Other things researchers look out for are the mechanism of action, metabolism, the effect on other cellular processes and body functions. AI models help scientists and doctors predict the adverse side effects of new drug candidates both independently and when used with other medicines – which can be a life saver before a drug is tested on humans in clinical trials. 


Before the clinical trial phase is a pre-clinical stage of drug development where the drug is tested on animal models. All thanks to AI, we now have digital animal simulations to bypass the need to test drugs on animals. A perfect example is the AI-powered bio-simulations invented by VeriSim Life. In the clinical trial phase, Biopharmaceutical corporations test the drugs on humans and collect data on patient responses to these drugs. Clinical trials fail due to failure to follow FDA guidelines, poor manufacturing protocols, and lack of efficacy.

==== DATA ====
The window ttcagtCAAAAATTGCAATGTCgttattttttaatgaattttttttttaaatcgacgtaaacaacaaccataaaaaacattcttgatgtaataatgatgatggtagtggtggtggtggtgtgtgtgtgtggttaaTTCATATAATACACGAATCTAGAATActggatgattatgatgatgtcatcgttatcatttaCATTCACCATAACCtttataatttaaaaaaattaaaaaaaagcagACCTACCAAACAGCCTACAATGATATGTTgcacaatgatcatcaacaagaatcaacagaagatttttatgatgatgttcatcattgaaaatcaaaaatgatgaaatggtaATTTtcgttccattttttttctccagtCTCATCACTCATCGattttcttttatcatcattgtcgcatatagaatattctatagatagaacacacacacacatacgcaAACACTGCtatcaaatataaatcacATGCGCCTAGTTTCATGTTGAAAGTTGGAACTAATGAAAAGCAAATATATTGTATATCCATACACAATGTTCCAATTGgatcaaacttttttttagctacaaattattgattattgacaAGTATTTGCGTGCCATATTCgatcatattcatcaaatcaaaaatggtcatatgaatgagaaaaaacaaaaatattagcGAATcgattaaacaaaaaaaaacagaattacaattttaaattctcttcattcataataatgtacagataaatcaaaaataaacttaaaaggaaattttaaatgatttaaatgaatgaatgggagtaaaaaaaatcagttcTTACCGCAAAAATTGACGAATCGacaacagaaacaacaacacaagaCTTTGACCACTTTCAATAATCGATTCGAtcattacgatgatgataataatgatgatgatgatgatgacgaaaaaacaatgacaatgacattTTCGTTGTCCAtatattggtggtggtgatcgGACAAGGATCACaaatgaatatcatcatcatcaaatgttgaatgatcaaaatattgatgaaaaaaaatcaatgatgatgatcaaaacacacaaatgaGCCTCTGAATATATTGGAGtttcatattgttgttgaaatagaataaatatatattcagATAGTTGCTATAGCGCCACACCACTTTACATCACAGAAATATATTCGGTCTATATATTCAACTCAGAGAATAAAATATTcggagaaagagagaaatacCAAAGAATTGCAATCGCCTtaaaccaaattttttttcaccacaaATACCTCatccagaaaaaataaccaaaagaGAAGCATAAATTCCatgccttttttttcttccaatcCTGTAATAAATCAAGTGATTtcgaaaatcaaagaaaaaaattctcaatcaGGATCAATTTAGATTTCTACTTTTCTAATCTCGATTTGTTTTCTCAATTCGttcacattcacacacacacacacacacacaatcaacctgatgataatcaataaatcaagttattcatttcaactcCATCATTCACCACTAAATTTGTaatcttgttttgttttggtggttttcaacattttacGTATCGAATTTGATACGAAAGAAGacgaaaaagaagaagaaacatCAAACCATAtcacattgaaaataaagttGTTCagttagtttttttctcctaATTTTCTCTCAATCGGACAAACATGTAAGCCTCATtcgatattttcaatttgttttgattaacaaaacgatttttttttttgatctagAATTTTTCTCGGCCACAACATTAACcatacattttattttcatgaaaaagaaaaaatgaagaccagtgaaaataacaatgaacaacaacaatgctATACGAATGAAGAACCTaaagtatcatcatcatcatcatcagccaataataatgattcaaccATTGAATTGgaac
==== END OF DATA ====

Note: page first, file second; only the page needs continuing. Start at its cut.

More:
Machine learning algorithms eliminate these problems by analyzing data from clinical trial workflows. This analysis reveals and proffers recommendations on inefficiency hot-spots. It can also predict clinical trial outcomes, reveal the individual drug responses of each patient subpopulation and offer a patient-centered endpoint.

Eli Lily, Novartis, and Pfizer are currently using Antidote’s AI platform to organize every step of the clinical trial process. Such AI platforms predict patient drop-out rates while predicting which patient population is the best candidate. It is able to achieve this by screening out high-risk individuals before they enroll. This reduces the operational cost and failure rates of clinical trials. 

The future of AI in Big Pharma looks promising because making new drugs will cost less and take few days. Of a surety, if new start-ups and existing pharmaceutical companies must stand out, implementing AI is inevitable.